1 of 1 people found this review helpful

  • Overall
    5 out of 5 stars
  • Performance
    4 out of 5 stars
  • Story
    5 out of 5 stars
  • Wanda
  • 17-08-13

Brilliant epic story

Loved the story!
The narrator did a good job even though I did not like his voice at the start.
Overall this is a good read if you love epic fantasy.
WaAr

1 of 1 people found this review helpful

  • Overall
    1 out of 5 stars
  • Performance
    3 out of 5 stars
  • Story
    5 out of 5 stars
  • Amazon Customer
  • 03-06-12

Story probably great, narrator's voice not

Actually, Frederick Davidson has a beautiful voice. It's just completely the wrong voice: for first-person Merlin narration, and also for the era being depicted. Davidson's voice would be perfectly suited for Victorian era tales (George Bernard Shaw, Edgar Alan Poe, Oscar Wilde, Arthur Conan Doyle, Jules Verne, etc). But definitely NOT for the England of the Arthurian age!

The narrator of the previous book in the series, Nadia May (Taliesin), was absolutely perfect for the job! I think it would not have taken listeners long to forget that a woman was reading Merlin in the first person.

Unfortunately, I simply could not listen to a "Merlin" who sounded like a Victorian person of high birth. I won't be listening to the rest of the series either, because Davidson is the narrator for all of them. Perhaps I will get it in print some day - when I can get a large print edition or something.

I'm sure the story is great. "Taliesin" was wonderful.

3 of 4 people found this review helpful

  • Overall
    1 out of 5 stars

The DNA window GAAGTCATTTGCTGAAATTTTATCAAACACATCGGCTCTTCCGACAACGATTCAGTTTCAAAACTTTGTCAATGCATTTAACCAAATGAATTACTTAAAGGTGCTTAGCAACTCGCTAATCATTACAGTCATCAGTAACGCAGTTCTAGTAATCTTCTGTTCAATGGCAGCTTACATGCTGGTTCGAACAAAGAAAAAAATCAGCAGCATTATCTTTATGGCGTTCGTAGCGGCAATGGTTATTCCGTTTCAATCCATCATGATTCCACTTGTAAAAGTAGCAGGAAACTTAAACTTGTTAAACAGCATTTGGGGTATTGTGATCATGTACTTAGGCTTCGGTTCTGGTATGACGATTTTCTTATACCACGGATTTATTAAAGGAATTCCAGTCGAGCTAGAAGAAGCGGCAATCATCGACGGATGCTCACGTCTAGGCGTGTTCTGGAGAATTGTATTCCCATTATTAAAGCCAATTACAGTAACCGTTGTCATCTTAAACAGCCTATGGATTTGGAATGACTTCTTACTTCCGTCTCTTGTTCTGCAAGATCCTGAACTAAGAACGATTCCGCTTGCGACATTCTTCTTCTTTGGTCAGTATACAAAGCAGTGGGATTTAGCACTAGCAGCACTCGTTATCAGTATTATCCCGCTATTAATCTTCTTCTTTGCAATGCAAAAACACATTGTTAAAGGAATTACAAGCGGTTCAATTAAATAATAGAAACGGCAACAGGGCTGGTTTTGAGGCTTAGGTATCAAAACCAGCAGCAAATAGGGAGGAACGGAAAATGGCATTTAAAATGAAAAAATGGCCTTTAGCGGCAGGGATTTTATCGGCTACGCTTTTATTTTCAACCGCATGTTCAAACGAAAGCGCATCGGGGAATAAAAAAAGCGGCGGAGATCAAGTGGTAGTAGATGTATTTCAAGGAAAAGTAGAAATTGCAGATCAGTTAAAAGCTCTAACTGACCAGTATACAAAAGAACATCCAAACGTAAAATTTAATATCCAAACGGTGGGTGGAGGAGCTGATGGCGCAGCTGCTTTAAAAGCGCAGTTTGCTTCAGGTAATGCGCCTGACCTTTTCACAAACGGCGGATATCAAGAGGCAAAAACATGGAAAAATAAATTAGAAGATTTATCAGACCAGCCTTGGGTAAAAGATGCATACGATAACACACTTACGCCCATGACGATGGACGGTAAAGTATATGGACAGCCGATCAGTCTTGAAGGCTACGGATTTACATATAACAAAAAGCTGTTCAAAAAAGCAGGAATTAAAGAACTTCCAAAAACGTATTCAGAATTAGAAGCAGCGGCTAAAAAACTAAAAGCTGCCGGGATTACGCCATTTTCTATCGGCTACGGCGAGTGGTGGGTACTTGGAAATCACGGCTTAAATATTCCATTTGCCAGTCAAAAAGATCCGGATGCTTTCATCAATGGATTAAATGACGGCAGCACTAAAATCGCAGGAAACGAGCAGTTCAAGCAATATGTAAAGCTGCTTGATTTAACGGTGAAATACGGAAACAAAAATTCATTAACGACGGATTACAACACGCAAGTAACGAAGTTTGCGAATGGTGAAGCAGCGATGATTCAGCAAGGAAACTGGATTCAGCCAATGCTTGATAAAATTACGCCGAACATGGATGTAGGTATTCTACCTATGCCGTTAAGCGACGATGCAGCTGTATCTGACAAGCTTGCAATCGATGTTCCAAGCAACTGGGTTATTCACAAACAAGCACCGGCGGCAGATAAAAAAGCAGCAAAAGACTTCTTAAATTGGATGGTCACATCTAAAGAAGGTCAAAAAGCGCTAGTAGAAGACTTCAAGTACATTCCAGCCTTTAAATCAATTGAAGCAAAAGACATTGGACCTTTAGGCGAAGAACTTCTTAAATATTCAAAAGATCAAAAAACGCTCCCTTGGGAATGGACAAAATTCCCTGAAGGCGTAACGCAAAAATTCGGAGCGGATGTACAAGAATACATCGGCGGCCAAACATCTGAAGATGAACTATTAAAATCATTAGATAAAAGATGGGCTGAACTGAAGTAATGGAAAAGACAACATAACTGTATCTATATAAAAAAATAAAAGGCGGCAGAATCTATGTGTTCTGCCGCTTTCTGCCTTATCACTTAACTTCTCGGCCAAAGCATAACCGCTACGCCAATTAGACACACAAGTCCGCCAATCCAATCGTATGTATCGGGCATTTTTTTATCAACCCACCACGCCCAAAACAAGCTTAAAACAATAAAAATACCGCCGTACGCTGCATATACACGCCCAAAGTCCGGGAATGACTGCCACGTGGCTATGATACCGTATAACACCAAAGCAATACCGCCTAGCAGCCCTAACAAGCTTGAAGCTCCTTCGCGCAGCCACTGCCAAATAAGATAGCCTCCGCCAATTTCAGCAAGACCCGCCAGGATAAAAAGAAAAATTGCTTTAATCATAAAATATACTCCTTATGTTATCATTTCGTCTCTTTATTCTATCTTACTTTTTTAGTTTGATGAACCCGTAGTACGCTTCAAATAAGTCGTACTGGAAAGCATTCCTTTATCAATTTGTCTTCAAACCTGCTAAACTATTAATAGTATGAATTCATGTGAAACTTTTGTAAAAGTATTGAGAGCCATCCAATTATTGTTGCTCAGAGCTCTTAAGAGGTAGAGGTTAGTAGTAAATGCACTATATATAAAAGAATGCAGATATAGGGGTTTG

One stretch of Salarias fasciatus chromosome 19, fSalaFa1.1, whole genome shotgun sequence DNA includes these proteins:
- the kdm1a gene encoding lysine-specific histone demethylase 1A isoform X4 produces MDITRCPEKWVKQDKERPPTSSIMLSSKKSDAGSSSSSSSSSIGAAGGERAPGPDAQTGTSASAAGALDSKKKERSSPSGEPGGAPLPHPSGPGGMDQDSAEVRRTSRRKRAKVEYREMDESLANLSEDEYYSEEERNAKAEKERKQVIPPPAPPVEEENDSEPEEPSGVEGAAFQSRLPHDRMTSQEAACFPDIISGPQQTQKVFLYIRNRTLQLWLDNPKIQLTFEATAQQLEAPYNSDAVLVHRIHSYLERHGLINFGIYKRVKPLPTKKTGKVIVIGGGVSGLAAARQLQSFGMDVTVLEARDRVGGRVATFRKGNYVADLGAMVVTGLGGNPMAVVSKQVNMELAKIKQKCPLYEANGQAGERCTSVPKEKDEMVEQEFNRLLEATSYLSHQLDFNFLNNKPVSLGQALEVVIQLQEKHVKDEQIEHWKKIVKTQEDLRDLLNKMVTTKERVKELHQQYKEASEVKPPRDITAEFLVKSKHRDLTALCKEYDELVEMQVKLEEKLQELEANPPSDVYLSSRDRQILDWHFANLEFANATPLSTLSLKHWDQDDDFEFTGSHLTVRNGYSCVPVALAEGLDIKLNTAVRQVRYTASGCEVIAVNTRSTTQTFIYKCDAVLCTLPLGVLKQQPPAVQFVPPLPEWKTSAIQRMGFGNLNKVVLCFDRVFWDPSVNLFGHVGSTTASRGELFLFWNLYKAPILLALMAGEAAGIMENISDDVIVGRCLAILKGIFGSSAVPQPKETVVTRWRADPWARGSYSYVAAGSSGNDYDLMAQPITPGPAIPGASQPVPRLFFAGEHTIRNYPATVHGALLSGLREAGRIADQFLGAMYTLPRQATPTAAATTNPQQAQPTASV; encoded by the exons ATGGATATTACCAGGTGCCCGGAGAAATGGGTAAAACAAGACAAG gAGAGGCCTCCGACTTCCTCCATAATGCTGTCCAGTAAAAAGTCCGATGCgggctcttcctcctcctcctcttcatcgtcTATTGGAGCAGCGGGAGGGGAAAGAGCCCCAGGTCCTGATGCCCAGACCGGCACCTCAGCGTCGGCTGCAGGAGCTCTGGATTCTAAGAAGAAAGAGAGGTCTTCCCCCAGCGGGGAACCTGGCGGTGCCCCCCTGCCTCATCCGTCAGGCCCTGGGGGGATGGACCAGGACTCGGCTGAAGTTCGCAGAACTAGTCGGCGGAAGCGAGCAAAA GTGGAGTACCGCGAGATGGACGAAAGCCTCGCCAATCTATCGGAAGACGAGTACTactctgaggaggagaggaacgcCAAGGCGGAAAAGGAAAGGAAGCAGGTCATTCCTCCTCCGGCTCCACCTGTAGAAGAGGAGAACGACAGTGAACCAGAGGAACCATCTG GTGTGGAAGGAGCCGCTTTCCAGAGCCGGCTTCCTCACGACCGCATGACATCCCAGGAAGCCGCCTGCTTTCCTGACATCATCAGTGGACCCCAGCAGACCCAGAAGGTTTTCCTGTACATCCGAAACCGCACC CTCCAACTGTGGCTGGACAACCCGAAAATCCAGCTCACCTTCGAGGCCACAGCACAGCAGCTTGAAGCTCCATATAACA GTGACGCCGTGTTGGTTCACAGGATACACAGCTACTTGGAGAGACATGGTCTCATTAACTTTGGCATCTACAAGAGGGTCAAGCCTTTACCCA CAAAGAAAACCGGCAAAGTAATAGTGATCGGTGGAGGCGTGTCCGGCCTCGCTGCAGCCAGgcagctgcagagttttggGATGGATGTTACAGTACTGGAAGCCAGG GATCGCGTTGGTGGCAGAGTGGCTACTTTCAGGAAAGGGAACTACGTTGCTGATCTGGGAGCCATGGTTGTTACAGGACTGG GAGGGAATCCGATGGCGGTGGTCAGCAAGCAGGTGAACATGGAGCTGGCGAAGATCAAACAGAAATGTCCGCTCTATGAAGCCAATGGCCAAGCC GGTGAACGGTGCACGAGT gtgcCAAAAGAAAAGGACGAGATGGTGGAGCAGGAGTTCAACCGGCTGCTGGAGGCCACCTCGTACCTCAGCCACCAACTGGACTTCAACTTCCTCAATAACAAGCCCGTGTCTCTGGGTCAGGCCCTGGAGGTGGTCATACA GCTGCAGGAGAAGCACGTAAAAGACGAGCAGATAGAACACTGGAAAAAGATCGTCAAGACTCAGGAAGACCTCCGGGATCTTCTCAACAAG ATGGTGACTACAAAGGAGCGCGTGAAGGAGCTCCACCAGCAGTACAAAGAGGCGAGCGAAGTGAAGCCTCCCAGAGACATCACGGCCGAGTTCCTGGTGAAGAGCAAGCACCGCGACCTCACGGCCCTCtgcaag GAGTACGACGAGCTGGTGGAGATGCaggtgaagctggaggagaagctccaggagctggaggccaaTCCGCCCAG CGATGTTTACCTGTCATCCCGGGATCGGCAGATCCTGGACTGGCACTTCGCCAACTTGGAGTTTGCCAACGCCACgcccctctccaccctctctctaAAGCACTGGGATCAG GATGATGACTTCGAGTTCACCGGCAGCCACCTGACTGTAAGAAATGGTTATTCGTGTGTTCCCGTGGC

• Amazon Customer
  • 02-05-11

Not so great

I got this book having exausted most of the books I wanted and was searching for something good. This was not it. Listened to the previous book it wasn't that bad and had an ok story teller but, frankly, this guy sucks. He's the type of story teller that if you met him would probably want to punch in the face. On top of that Merlin isn't so much a magician as a priest. Not what I was looking for good luck not putting an icepick in your ears if you buy this.

1 of 1 people found this review helpful

  • Overall
    4 out of 5 stars
  • D. MacNair
  • 13-05-07

Greatest Arthur Legend of all Time

Stephen Lawhead is a fantastic writer, a true bard among writers. His style is exquisite and rich, extravagant and smooth-flowing. It removes you from whatever your world is and you quickly feel one with the world of his description. Action scenes leap with brilliance and descriptions of even mundane things are full of a master's detail. The second book of the Pendragon Cycle can be read alone, though it is ten times richer with the background given in the first book, Taliesin.

The narrator, Frederick Davidson, is a truly masterful reader, lending individual voices to each character, and acting the dialogues with passion. My only problem is that if his strength is reading men, his portrayal of women and youths leaves much to be desired. I was very glad when Merlin grew up and the only voice that made me cringe was Charis. Aside from this, it is an excellent reading of an excellent book, and I heartily recommend it to anyone. Every other Arthur tale pales beside this one.

1 of 1 people found this review helpful